28. Ian Hamilton, RHP     [NEW]

  • Drafted 11th Round in 2016

Ian Hamilton was the team’s only signing outside the first ten rounds of the June draft to sign for over the $100,000 limit (though just barely, over by $1,800). Nick Hostetler has told us they see the Washington State product as a reliever. In the Cape Cod League, Hamilton showed a fastball that touched as high as 98, but in our views as a pro he’s been more around 93-94, with some nice movement. He’s also got a slider with significant two-plane movement, and is probably his “out pitch”. His motion and delivery are a little stiff and arm-heavy and need some work, but that’s not unusual right out of college. Hamilton essentially skipped rookie ball to go straight to Class A, and could move fast despite just turning 21 years-old.

29. Zach Thompson, RHP     [Previous: Unranked]

  • Drafted 5th Round in 2014

2016 has been a breakout year for Thompson, who has found the right mix of pitches and location to get some traction in results. The 6’7″ right-hander opened the year repeating at Class A Kannapolis, where he dramatically improved across the board (3.45 ERA, 1.13 WHIP, 4.1 BB/9, 9.1 K/9) in 16 starts before being promoted to High-A Winston-Salem. Thompson relies heavily on a 2-seam sinker in the upper 80’s, coupled with a 4-seamer that can hit 95, with a knuckle-curve he uses as a wipe-out and a developing change. With his tall frame and heavy stuff, Thompson generates a lot of ground balls when hitters to make contact. The two-fastball pair with the spiked curve combo might play better in a relief role down the road, but for now he’s starting until it doesn’t work.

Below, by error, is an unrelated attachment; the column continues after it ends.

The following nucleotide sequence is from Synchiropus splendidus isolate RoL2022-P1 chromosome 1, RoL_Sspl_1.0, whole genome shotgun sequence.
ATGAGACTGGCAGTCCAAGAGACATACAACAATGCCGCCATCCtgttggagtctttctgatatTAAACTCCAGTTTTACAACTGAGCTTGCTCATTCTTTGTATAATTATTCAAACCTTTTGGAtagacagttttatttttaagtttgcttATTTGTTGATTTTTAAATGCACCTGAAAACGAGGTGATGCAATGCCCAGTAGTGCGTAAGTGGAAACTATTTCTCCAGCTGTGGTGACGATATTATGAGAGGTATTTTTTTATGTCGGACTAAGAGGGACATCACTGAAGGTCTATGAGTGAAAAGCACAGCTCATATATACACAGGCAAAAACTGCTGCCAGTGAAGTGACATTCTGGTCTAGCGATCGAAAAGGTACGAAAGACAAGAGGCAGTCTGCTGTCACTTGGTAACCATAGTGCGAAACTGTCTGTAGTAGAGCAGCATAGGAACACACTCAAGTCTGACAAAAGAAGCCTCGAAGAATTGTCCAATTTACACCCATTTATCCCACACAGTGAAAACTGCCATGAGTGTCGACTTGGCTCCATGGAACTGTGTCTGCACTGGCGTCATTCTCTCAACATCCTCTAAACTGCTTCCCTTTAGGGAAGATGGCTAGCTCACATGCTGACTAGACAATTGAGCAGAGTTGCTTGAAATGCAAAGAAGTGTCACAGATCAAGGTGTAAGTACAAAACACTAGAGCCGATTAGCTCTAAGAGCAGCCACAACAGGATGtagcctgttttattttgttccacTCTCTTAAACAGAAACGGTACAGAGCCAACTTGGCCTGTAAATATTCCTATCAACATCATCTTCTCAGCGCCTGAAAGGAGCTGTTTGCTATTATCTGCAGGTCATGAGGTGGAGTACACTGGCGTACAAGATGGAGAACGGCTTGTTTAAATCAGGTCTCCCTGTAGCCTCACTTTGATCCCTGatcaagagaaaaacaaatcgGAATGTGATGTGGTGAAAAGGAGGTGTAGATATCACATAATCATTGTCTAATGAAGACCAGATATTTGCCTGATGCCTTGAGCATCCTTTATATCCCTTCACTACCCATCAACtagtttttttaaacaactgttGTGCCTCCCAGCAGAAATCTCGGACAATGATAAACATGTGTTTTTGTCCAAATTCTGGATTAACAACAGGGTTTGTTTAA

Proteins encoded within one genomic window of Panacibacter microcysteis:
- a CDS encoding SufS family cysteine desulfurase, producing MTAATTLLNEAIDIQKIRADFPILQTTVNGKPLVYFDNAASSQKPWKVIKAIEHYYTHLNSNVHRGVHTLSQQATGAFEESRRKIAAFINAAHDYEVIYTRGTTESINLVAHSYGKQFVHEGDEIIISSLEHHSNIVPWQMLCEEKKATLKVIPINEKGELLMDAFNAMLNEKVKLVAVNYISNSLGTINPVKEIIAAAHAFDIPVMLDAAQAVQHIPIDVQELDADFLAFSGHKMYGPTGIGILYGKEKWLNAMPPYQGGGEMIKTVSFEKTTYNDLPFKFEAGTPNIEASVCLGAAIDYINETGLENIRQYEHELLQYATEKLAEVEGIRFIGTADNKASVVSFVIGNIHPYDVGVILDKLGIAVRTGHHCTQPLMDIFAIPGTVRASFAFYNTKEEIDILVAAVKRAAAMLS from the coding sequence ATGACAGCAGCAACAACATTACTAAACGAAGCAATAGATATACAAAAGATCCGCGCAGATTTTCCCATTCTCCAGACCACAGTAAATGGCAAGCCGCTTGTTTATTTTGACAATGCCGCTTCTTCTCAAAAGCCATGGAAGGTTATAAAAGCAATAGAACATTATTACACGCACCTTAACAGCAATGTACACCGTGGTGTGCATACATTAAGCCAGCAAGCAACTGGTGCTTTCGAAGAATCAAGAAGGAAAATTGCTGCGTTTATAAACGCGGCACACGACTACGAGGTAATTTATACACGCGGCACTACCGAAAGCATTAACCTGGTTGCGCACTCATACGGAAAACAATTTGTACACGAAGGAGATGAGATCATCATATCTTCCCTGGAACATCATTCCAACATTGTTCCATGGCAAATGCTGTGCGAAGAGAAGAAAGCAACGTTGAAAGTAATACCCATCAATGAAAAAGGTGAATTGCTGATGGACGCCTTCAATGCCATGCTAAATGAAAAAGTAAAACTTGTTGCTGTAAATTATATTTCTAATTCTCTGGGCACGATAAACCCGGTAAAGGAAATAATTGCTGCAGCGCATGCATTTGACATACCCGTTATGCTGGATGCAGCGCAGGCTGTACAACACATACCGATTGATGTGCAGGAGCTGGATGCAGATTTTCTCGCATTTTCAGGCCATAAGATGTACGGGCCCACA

30. Carlos Perez, C     [Previous: 24th, -6]

  • Signed from Venezuela in 2014 ($50,000)

Players who sign for $50,000 don’t usually make headlines during the J2 flurry. But by the time he reached the DSL, Carlos Perez was already garnering notice among scouts for his contact ability with the bat, and his defensive capabilities behind the plate. Ben Badler of Baseball America sees Perez as a “legit prospect”. DSL stats need to be taken with a heaping pile of salt, but the fact that he struck out in under 3% of his plate appearances in his second year there is noteworthy even on the island. Here in 2016, Perez has already gone from AZL to Great Falls to Kannapolis (though Kanny is likely a short stay for now), and while he hasn’t hit much yet, he’s only struck out 3 times in 58 PA so far. He’s also only 19 and needs more development time, but the natural defensive tools and bat to ball skills are a solid platform to start from.

***Look for the FULL Top 30 Prospects list, coming later this week!!***